E-commerce is not the only thing changing the shopping process. Brick-and-mortar retail has long since turned to digital transformation, even if only in small steps.
How do customers evaluate the customer journey in stationary retail? What ideas and fears do they have with regard to the future of checkout? And what role does the smartphone play in this process of change? The payment specialist VR Payment and the EHI Retail Institute asked themselves these questions and came up with some surprising answers. The focus of their latest representative study is on payment processing and checkout and covers the statements of consumers of all ages and salary brackets.
Waiting In Line Is Exhausting
The biggest success factor in brick-and-mortar retail is the error-free completed payment process. This makes it all the more important that this process runs smoothly in order to keep sales and revenue risk flat. However, it is precisely this last decisive step in the customer journey that is susceptible to many disruptions and inconveniences. For example, not every checkout is always busy or the line seems to be endlessly long.
Almost all customers say they find queuing inconvenient, especially when additional checkouts are not staffed, they are in a hurry, or there are disruptions in the flow. Even if customers buy only a few or bulky items, they want to pay for their goods as quickly as possible.
For this reason, the goods on offer at the checkout are also rather uninteresting to customers. Instead of dealing with them, two-thirds of customers prefer to use the waiting time in line in other ways. So the annoyed young people at least take the opportunity to go through their purchases again and check them. Older customers, on the other hand, use the waiting time as a rest period. But they too feel disturbed when some checkouts are not manned.
Especially for purchases that fulfill the most important needs, such as shopping at supermarkets, discounters and drugstores, customers find it inconvenient to stand in line. Such stores tend to be busier and disruptions have a greater and more direct impact.
The Future Of Checkout
When customers are asked what they expect from the stationary store of the future, the answers are clear: Mainly, they want technological advancements in the checkout area. Product selection and quality of advice have a lower priority.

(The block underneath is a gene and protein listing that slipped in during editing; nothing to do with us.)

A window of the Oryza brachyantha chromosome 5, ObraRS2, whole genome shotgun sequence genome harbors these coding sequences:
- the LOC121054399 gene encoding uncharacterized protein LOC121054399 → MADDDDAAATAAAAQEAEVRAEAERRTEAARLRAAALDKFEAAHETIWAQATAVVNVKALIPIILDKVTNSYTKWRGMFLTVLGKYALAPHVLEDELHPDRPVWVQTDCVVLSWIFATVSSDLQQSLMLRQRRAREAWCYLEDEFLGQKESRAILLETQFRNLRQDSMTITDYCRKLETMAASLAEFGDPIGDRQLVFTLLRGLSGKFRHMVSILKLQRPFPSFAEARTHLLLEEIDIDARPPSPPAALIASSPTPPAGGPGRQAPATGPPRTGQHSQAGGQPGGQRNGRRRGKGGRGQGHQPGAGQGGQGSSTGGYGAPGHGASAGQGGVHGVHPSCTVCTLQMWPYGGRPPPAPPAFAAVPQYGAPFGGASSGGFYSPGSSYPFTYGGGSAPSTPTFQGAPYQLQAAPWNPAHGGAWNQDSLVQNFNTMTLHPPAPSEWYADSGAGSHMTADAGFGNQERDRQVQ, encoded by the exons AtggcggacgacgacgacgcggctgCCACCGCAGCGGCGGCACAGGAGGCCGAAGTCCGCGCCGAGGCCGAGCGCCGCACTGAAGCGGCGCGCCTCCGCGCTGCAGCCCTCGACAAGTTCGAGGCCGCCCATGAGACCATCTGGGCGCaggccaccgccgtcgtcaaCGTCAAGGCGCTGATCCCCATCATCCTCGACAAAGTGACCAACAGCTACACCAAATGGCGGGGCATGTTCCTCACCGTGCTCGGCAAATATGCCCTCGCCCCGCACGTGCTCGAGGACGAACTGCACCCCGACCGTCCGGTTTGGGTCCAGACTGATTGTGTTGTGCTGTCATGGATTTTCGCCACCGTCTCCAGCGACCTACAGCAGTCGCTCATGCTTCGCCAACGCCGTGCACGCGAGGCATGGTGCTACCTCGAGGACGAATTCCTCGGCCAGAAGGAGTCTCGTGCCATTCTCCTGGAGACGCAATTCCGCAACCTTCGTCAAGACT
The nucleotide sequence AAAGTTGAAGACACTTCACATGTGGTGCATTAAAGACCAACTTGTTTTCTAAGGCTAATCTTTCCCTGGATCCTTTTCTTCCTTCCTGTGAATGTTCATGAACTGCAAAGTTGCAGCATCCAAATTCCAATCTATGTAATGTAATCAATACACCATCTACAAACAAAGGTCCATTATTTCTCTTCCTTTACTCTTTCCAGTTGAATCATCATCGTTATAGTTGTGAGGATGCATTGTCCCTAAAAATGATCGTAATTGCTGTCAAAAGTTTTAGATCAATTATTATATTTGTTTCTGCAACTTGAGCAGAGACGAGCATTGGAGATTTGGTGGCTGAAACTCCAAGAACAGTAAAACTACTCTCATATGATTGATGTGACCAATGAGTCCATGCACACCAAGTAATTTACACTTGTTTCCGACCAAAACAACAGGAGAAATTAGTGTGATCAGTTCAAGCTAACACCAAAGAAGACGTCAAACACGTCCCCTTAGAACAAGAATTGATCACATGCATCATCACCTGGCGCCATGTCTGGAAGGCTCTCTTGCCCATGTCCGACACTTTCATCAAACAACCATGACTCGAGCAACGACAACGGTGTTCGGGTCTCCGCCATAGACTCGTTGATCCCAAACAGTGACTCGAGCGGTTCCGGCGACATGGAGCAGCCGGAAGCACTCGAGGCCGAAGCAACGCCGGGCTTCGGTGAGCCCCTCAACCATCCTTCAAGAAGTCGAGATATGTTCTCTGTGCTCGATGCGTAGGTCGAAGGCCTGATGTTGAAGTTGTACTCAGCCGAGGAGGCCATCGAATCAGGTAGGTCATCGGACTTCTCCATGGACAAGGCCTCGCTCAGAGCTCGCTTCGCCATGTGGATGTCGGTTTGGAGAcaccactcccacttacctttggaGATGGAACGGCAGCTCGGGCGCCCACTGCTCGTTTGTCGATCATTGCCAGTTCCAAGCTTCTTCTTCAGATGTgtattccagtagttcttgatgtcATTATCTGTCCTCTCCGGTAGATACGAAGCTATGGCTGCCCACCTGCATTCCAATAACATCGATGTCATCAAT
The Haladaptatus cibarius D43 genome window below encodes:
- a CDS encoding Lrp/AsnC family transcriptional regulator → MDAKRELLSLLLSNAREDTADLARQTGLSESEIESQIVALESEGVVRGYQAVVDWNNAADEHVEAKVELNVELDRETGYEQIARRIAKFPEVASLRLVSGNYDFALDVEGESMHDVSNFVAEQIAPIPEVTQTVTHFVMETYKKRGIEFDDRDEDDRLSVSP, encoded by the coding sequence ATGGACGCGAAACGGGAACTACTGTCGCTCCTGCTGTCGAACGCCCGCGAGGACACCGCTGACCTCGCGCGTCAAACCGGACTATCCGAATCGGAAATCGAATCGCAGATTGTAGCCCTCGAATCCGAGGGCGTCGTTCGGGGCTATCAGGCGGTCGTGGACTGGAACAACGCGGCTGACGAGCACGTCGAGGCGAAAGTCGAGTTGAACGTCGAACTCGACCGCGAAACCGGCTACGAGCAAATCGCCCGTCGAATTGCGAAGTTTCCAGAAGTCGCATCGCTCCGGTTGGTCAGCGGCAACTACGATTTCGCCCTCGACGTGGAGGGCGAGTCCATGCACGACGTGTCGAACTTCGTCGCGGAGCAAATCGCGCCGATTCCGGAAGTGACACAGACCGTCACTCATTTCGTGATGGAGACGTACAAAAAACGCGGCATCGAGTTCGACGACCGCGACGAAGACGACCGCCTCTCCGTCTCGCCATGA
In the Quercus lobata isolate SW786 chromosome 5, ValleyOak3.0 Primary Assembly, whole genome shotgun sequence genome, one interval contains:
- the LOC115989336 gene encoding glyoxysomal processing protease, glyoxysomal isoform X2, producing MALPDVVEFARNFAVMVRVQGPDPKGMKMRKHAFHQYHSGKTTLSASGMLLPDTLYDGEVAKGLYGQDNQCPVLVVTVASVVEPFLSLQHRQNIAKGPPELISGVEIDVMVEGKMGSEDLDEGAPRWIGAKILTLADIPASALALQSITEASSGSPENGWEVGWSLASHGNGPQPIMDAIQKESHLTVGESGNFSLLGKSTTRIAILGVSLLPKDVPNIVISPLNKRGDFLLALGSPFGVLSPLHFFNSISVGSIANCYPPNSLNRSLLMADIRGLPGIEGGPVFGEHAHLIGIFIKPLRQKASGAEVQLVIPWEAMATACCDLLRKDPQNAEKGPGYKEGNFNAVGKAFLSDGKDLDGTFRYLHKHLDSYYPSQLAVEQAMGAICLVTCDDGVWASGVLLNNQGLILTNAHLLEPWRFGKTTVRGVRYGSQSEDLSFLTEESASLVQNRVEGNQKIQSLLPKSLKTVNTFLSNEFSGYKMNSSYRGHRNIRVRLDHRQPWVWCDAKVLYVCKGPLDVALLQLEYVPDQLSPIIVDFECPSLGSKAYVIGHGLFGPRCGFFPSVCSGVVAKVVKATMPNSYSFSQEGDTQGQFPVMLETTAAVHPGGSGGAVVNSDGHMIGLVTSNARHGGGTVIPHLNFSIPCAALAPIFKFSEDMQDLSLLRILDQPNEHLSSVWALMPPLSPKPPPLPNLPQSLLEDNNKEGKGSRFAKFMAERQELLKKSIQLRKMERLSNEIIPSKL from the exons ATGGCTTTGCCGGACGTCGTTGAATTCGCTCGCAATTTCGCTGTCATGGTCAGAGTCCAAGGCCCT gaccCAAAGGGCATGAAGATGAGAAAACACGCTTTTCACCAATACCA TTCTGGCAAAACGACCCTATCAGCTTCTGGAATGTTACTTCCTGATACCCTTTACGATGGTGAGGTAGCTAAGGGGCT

From the customer's point of view, there will be no checkout in the store of the future where you have to stand in line to avoid exhausting waiting times.
To enable quick completion of purchases, many customers expect automatic payment. A clear majority has a strong willingness to shop in a cashierless store and mainly the surveyed consumer group of young people and single parents want 24/7 opening hours. Consumers' desire for cashierless stores and self-checkout options illustrates the urge for a self-determined and independent shopping experience. Very few of the desires are due to the fact that customers are merely interested in new technologies. The reasons are more complex and shed light on the problems facing brick-and-mortar retail.
Expectations For Implementation And Usability
As far as the implementation of this futuristic idea of a store is concerned, most customers do not expect a pure cashierless store. Rather, they want self-checkout to function in parallel as part of the familiar checkout or to be integrated as a fast lane. Convenient usability and secure authentication options are key. In addition, it is also very important to customers that they can rely on the functionality of the future checkout mechanisms.
Customers' Biggest Fear
Of course, you can't wait for these ideas to be implemented directly across the board. Not only are there some hurdles from the retailer side, but customers in particular must be slowly introduced to the new technological change. It is to be expected that such a change will also provoke critical voices and many people are afraid that the changes could develop to their disadvantage.